Cedar Lake LRT Regional Trail to Lake Minnetonka LRT Regional Trail
1. The Eat-And-Drink Ride
Lake Calhoun to Lake Minnetonka, 20 miles round-trip
This flat easy ride takes you through open and wooded trails in St. Louis Park, Hopkins, and Minnetonka to the shores of Lake Minnetonka in Excelsior, with so many great bites and local brews along the way it will be hard to choose. (Good thing you’re burning calories.)
Eat: Try the red wine burger at PUB 819 in Hopkins (pub819.com), stop for a trailside bite at Peoples Organic Café in Minnetonka (peoplesorganic.com), or do the lake al fresco at Bayside Grille (bayviewevent.com) or Maynards (maynardsonline.com) in Excelsior.
Drink: Steel Toe Brewing in St. Louis Park (steeltoebrewing.com), LTD Brewing Co. in Hopkins (ltdbrewing.com), and Excelsior Brewing Company in Excelsior (excelsiorbrew.com) are all new to the taproom scene within the past five years.
Learn more: threeriversparks.org, 763-559-9000
Gateway State Trail and Brown’s Creek State Trail
2. The Nature Ride
North St. Paul to downtown Stillwater, 26 miles round-trip
This converted rail trail winds through parks, fields, and wetlands. Begin at the North St. Paul Trailhead between First and Second Streets just north of Seventh Avenue, then keep right when the trail splits to follow Brown’s Creek State Trail.
Eat: Marx Fusion Bistro (marxwbg.com) and Domacin Restaurant & Winebar (domacinwinebar.com) in Stillwater offer wine and American fare. QuickFire Pizza (quickfirepizza.com) turns out pies in 90 seconds.
Drink: 1887-founded Neumann’s Bar in St. Paul (neumannsbar.com) is the state’s oldest. The state’s first steam-powered brewery, Joseph Wolf Brewing Company, is enjoying a revival by the founder’s great-granddaughters.
Play: Rent paddleboards and get out on that river (stcroixsupco.com).
Learn more: dnr.state.mn.us, 651-296-6157
Bonus Ride for Trailblazers
Be among the first to ride the completed Swedish Immigrant Trail when it opens later this year. The 20-mile paved trail follows an abandoned railway bed from Wyoming through the Chisago Lakes area to Taylors Falls, where you can eat at the Drive-In Restaurant and bunk in a jailhouse. taylorsfalls.com, oldjail.com
3. Scott County's New Ride
The Scott West Regional Trail will eventually connect Cleary Lake Regional Park and Spring Lake Regional Park in Prior Lake. When fully complete, the trail also will connect to Murphy-Hanrehan Park Reserve, the Minnesota Valley State Trail and the Minnesota River Bluffs LRT Regional Trail. For now, ride at Cleary, where there’s a golf course, a beach, a campground (one of the few in our metro), and 20 miles of trails. And keep tabs on this trail at threeriversparks.org.
Mississippi River Trail
4. The Overnight Ride
Fridley to Elk River, 50 miles round-trip
The mighty Mississippi is your natural guide. Start just north of 694 at Islands of Peace Recreation Area. You’ll leave the Twin Cities behind for river cities. Ride to Elk River, then back to downtown Anoka for dinner and warm bed.
Gear: Drop into Fridley Heights Cyclery (fridleyheightscyclery.com) for anything from quick tune-up to full restoration.
Play: At Oliver H. Kelley Farm in Elk River (mnhs.org), where it’s always the 1860s.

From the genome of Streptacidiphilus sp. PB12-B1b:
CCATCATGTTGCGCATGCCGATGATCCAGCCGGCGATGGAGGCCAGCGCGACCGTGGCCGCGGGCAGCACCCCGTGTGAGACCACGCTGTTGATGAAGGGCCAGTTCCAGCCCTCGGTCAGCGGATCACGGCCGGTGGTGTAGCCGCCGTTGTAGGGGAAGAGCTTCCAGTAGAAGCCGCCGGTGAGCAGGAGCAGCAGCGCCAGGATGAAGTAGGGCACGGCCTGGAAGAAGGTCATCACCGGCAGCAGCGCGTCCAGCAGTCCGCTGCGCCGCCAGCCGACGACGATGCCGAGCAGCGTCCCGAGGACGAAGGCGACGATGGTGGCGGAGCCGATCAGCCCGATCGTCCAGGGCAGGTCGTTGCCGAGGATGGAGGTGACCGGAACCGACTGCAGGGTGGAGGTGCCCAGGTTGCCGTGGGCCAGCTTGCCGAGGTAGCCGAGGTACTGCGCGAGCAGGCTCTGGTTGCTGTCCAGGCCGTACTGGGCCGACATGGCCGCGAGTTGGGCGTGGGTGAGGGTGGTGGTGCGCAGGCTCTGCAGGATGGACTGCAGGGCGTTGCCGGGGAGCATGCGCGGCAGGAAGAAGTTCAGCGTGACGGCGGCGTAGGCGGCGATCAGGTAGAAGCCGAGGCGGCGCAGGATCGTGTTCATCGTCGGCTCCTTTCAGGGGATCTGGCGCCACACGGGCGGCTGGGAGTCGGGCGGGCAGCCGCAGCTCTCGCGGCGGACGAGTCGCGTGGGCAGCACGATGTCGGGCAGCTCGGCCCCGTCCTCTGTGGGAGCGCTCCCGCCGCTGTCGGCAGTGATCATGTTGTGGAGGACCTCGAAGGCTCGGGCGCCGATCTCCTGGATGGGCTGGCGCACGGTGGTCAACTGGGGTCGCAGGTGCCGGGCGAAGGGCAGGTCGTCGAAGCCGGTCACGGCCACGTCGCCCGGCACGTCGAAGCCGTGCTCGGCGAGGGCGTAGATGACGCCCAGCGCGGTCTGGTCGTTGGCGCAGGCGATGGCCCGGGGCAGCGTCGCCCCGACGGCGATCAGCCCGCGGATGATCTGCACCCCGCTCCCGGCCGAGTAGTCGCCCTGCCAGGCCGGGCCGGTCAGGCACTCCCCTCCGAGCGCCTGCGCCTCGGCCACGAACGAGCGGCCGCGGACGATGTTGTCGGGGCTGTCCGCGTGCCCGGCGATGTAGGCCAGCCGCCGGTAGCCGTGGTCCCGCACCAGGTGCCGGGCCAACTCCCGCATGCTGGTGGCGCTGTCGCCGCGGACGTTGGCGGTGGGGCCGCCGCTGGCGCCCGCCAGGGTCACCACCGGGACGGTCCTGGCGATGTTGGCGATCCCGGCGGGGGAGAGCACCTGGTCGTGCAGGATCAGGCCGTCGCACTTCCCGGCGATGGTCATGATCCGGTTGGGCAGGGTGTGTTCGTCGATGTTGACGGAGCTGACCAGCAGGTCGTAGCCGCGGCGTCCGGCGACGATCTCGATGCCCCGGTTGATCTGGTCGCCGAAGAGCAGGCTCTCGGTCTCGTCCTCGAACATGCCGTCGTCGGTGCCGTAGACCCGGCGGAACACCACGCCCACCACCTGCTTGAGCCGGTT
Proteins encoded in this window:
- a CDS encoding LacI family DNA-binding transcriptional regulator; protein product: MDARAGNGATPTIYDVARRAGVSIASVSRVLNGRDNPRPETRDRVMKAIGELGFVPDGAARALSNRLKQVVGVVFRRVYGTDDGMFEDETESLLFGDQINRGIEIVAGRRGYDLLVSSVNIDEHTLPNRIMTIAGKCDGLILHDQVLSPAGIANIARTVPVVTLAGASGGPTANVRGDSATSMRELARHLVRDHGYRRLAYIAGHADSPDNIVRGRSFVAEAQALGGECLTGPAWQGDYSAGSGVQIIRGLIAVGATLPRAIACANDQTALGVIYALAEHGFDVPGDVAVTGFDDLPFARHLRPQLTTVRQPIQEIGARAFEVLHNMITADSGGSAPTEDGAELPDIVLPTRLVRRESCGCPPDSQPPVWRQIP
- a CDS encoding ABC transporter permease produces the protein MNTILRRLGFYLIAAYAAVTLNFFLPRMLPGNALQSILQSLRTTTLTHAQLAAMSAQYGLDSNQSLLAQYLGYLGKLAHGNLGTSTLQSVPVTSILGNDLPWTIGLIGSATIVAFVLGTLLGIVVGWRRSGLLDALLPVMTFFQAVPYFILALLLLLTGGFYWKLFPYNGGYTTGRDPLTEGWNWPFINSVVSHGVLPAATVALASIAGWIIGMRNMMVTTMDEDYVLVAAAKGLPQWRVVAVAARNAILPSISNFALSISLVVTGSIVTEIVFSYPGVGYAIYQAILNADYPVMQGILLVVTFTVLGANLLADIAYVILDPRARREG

Stay: Try the Ticknor Hill Bed & Breakfast in Anoka, a Queen Anne that still has a jetted tub for sore quads.
Learn more: Liz Walton, Minnesota Department of Transportation, 651-566-4186.
Battle Creek Mountain Bike Trail
5. The Mountain Bike Ride
From downtown St. Paul or Woodbury, 12 miles or less round-trip
The excellence of exclusivity! Of the nine miles of track in Battle Creek Regional Park, 4.5 are “mountain bike only,” and a few are advanced. Single-track lovers call it a diamond in the rough and recommend a guide your first time.
Caffeinate: Start at the arty Black Dog Café in downtown St. Paul (blackdogstpaul.com). End there with beer and wine, too.
Eat: Carb up on giant pancakes on either end of your ride—at Keys Café and Bakery (keyscafe.com), in both Woodbury and St. Paul.
Minnesota Valley State Trail
6. The Diverse Ride
From Chaska to Belle Plaine, 30 miles round-trip
You’ll find six miles paved on this relatively new trail, and the rest natural surface, plus a stunning diversity of landscape—floodplains, forest, and wetlands. It’s a nature-lover’s dream, starting from the charming downtown that is Chaska.
Gear: Drop in to Michael’s Cycles (michaelscycles-mn.com) in downtown Chaska before you head out. They rent bikes, too.
Caffeinate: At the Dunn Bros in downtown Chaska, or the family owned A Cup of Carver (acupofcarver.com) after you’ve headed south on the trail a few miles.
Eat: At Emma Krumbee’s Bakery & Restaurant in Belle Plaine (emmakrumbees.com), where the pie is divine. Or Egg and Pie Diner in Chaska, for (what else?) great pie.
Drink: Have margaritas at Patrón Mexican Bar & Grill.
Play: The trail follows the Minnesota River through the Minnesota Valley State Recreation Area. There will be plenty of places to study and photograph.
Learn more: mndnr.gov/trails, 952-492-6400, 651-296-6157
Big Rivers Regional Trail
7. The Kid-Friendly Ride
Eagan to Lilydale, 10 miles round-trip
Take the whole family on a scenic journey overlooking the sacred confluence of the Minnesota and Mississippi Rivers. Built on an old Minnesota Central Railroad rail bed, it’s an easy and beautiful ride for any age.
Gear: Tune up at Hiawatha Cyclery in Minneapolis (hiawathacyclery.com) or OneTen Cycles in Mendota Heights (onetencycles.com), or rent four-seat family cruisers at Wheel Fun Rentals in Minneapolis (wheelfunrentalsmn.com).
Caffeinate: TK’s Coffee in Lilydale (tkscoffee.com) has caffeine, plus fruit smoothies for the kids, and soups and sammies, too.
Play: Picnic or play catch in Fort Snelling State Park or Lilydale Regional Park, or tour the Sibley House in Mendota, one-time home to our first governor.
Learn more: dakotacounty.us/parks, 952-891-7000